Research based on humans almost always contains direct or indirect data that can uniquely identify the research subjects. Before you can share this kind of research data with open access, it is important to review the data to make sure that they don't identify an individual. Below are some steps you can take for a quantitative dataset based on data about individuals:
- Remove all direct identifiers.
- Limit indirect identifiers to those that are necessary for a reproduction of the research, or those that may be reused in new research.
- Aggregate/group data that can contain distinguishing information, such as age, date of birth, income, BMI, and postal code.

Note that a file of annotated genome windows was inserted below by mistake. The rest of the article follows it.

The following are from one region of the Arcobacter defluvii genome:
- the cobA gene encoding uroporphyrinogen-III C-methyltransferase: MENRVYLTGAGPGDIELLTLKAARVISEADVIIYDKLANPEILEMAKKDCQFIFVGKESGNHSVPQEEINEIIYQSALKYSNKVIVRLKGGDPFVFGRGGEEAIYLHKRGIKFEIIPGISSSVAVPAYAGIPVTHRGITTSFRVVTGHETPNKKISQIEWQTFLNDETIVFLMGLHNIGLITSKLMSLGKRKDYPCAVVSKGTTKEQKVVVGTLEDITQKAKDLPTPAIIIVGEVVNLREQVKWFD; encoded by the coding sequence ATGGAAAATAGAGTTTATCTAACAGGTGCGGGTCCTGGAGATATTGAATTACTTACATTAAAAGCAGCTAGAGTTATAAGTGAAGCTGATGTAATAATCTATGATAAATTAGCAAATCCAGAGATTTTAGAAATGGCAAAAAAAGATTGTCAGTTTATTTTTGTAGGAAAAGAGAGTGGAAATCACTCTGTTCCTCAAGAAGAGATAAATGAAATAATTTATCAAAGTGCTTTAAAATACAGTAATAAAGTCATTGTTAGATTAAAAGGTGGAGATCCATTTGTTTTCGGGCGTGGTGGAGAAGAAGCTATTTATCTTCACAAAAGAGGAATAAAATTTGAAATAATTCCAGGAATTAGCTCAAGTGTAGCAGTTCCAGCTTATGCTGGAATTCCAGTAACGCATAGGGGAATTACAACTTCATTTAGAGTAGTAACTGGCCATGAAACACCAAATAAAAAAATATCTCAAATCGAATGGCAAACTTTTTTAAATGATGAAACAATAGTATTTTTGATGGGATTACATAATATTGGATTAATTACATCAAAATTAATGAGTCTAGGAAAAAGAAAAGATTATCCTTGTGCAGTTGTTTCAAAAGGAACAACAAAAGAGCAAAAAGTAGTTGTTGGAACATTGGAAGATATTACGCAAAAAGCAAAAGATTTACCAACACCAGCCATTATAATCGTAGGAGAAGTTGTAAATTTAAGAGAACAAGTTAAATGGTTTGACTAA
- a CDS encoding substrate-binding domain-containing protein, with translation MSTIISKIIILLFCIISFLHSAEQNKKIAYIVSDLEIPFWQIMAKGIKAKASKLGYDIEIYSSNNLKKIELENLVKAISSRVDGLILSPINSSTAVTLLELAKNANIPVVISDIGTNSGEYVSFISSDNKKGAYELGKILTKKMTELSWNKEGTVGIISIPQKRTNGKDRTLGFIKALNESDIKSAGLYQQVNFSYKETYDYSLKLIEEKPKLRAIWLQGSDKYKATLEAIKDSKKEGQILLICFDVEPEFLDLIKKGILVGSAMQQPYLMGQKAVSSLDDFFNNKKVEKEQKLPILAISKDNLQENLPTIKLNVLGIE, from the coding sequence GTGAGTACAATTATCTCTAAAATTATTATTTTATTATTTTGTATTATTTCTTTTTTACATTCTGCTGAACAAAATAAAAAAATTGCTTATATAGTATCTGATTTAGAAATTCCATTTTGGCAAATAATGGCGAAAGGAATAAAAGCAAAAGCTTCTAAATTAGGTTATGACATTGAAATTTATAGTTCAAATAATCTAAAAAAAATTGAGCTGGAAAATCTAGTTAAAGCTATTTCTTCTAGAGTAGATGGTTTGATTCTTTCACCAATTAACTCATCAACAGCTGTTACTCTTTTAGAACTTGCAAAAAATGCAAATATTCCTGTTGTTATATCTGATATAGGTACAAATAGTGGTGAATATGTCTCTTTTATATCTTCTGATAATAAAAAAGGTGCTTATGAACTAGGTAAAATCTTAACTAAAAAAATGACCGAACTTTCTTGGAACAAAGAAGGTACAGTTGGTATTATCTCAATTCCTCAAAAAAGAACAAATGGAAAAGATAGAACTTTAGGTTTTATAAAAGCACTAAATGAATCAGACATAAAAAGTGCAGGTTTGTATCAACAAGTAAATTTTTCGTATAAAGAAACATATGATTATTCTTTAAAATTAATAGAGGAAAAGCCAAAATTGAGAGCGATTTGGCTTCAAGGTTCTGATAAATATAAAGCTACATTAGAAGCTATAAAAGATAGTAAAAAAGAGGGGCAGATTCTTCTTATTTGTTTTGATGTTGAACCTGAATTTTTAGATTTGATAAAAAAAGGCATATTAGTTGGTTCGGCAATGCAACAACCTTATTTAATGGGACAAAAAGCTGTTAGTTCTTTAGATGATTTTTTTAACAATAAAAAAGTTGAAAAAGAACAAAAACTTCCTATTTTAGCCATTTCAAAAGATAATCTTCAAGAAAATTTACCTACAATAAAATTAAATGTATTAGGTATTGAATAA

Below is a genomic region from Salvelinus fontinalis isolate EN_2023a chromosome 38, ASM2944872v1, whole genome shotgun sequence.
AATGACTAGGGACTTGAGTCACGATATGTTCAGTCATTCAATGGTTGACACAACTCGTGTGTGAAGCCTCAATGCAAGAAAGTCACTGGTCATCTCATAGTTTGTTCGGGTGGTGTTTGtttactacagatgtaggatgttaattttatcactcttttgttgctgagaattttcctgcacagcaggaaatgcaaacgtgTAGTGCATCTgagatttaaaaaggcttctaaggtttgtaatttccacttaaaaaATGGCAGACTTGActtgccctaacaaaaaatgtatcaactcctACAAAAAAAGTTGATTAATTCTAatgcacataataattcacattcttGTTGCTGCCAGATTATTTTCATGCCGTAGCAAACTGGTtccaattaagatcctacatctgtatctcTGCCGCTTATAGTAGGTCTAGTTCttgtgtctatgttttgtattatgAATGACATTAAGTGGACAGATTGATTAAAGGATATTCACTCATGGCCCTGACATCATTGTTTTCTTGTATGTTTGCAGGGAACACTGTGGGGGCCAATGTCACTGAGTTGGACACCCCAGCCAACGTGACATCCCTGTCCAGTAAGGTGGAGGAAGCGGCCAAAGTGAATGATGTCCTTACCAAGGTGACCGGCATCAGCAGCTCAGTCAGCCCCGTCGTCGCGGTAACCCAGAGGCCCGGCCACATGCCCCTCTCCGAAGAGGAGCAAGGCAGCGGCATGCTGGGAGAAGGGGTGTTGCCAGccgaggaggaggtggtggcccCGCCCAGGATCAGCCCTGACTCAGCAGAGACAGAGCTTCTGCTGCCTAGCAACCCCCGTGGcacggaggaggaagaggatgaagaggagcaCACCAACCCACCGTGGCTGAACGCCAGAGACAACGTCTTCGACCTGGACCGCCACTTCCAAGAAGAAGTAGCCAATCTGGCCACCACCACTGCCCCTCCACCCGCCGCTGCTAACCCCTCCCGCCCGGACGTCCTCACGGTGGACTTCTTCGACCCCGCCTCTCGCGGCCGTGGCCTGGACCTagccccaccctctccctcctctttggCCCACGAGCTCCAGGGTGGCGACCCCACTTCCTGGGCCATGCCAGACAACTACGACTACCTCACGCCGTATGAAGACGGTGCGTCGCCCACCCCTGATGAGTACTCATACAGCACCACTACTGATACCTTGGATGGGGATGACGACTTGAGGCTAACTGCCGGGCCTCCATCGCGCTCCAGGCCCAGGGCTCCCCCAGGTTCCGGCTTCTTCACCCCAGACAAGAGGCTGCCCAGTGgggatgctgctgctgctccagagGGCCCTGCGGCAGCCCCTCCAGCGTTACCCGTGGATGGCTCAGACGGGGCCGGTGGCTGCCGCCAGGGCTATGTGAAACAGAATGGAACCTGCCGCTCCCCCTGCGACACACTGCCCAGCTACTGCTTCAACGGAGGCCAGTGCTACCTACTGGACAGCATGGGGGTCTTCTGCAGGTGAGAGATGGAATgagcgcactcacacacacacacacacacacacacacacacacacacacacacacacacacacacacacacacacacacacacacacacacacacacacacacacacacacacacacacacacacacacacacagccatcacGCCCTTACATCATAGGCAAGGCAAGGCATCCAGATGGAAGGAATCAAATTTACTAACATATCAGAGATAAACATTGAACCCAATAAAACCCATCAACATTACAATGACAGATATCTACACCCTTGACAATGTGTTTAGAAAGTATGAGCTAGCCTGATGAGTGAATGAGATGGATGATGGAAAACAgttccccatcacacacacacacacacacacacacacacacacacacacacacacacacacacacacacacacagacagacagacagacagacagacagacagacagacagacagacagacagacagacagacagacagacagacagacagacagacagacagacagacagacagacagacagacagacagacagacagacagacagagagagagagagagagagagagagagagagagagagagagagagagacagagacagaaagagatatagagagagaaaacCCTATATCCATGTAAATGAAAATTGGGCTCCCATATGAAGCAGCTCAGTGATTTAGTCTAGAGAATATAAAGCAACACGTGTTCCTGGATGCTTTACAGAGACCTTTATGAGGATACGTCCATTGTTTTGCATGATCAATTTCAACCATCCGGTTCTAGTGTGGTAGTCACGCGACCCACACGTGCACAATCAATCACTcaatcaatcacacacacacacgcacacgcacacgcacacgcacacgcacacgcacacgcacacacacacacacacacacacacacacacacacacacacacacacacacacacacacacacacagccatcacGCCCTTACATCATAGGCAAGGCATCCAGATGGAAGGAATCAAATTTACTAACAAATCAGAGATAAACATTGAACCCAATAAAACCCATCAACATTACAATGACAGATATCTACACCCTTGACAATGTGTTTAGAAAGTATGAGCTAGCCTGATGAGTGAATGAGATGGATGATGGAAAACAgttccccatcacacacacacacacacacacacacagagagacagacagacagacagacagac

- Make it less detailed. You can remove day and month from year of birth, or aggregate data for a higher/broader division, by for instance switching from data on a council level to a regional level.
- Avoid values that stand out by merging the higher or lower values of a continuous variable. You can enter ”80 years and older” or ”30 years or younger”, instead of the actual age if the respective groups become too small.
- Create a coded variable to replace free-form text replies or remove free-form text replies.
- Make sure that no code key has been saved, neither with you nor anywhere else. Remember that you will often need a disposal decision to delete a code key that is kept with a higher education institution.